The story follows Dever and Feldstein’s characters, two academic superstars and best friends who, on the eve of their high school graduation, suddenly realize that they should have worked less and played more. Determined never to fall short of their peers, the girls set out on a mission to cram four years of fun into one night.
Rated R (for strong sexual content and language throughout, drug use and drinking – all involving teens). Directed by Olivia Wilde. Runtime 105 minutes.
The film follows a Chinese family who, when they discover their beloved Grandmother has only a short while left to live, decide to keep her in the dark and schedule an impromptu wedding to gather before she passes. Billi, feeling like a fish out of water in her home country, struggles with the family’s decision to hide the truth from her grandmother.
Rated PG. Directed and written by Lulu Wang. Runtime 98 minutes.
Wild Rose tells the complicated story of Rose-Lynn, a woman on a quest to become a country music star, while also grappling with the responsibilities of being recently released from prison and a young mother of two children.
Rated R. Directed by Tom Harper. Runtiime 101 minutes
A modern Mark Twain style adventure story, The Peanut Butter Falcon tells the story of Zak (Zack Gottsagen), a young man with Down syndrome, who runs away from a residential nursing home to follow his dream of attending the professional wrestling school of his idol, The Salt Water Redneck (Thomas Haden Church). A strange turn of events pairs him on the road with Tyler (Shia LaBeouf), a small time outlaw on the run, who becomes Zak’s unlikely coach and ally. Together they wind through deltas, elude capture, drink whisky, find God, catch fish, and convince Eleanor (Dakota Johnson), a kind nursing home employee charged with Zak’s return, to join them on their journey.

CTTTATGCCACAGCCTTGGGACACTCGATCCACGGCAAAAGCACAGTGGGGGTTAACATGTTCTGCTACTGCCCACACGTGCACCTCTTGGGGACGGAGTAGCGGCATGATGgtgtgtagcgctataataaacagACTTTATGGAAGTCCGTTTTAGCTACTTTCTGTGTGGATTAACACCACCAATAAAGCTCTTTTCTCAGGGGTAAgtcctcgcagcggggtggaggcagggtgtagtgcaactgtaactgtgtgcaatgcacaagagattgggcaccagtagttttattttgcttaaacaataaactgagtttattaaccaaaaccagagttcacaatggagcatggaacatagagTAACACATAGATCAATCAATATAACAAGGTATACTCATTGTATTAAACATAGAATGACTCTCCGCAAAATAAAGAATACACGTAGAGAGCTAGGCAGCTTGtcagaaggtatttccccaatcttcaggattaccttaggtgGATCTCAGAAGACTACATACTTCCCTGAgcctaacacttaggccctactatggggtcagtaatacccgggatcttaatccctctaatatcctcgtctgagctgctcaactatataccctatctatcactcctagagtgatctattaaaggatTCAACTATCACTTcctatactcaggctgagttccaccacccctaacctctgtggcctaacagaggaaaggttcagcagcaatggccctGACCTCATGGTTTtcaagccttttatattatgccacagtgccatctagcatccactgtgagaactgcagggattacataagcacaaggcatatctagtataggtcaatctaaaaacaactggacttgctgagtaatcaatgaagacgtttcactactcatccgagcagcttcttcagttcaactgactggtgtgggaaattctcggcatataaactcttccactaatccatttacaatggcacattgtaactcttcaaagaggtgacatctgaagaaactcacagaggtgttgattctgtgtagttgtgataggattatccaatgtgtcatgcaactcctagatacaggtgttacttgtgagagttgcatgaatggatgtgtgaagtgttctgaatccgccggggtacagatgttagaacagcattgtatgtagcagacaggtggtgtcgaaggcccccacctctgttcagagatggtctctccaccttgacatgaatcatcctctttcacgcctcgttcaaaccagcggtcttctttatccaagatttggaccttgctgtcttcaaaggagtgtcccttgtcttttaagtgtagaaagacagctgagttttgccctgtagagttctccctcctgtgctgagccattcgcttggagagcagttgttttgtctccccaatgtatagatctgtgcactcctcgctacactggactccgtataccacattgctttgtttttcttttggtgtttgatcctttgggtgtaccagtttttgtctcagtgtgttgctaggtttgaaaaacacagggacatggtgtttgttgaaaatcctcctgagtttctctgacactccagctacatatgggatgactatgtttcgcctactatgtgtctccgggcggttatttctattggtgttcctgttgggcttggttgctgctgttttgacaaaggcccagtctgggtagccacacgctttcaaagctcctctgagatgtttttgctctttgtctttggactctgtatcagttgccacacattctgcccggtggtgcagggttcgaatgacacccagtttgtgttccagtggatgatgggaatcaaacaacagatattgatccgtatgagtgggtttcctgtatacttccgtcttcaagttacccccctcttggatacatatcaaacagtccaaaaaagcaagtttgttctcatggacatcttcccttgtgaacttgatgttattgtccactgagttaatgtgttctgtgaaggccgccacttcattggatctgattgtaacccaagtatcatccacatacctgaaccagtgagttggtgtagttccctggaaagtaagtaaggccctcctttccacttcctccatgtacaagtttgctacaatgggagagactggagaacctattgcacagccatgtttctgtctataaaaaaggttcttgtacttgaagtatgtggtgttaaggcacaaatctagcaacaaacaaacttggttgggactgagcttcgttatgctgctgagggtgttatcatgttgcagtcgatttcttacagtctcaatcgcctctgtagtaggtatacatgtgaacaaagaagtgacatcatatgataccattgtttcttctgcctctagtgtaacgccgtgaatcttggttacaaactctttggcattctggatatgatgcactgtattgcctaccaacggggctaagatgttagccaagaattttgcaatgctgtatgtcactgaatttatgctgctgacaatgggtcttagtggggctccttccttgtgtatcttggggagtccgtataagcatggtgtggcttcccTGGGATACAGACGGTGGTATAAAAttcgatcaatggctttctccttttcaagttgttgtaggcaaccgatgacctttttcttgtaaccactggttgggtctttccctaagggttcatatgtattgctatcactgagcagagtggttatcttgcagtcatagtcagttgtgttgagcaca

Rated PG-13 Directed and written by Tyler Nilson and Michael Schwartz. Runtime 93 minutes.
When music fanatic Javed discovers the illustrious back catalogue of The Boss his world is turned upside down; already a creative soul his passion for music and writing is set alight by the songs of the working-class poet, whose lyrics feel all too familiar to the aspirational teenager. Yearning to escape his rundown hometown and the rules of his traditional Pakistani household, Javed finds himself caught in between two worlds and must discover if he too is Born to Run…
Rated PG-13. Directed by Gurinder Chadha and written by Guinder Chadha, Sarfaz Manzoor, Paul Mayeda Berge. Runtime 114 minutes.
This year's free family movie is the third in the How to Train Your Dragon trilogy. In this film, dragon and rider will fight together to the very ends of the Earth to protect everything they’ve grown to treasure.
Rated PG (for adventure action and some mild rude humor). Runtime 110 minutes.
Festival passes are on sale at the Cozy Theatre box office, the Cultural Center in New York Mills, Beagle/Wolf Books in Park Rapids, Oma’s Bakery in Wadena, and the Staples World in Staples.
Festival passes (seven paid admission films plus one free admission film) may be shared among two or more persons and cost $35. The festival pass saves you $21 ($3 per film) over the cost of purchasing seven individual tickets. Individual film admission tickets ($8) are only available for purchase at the Cozy Theatre box office. Senior individual film admission is $7 and youth individual film admission (12 and under) is $6.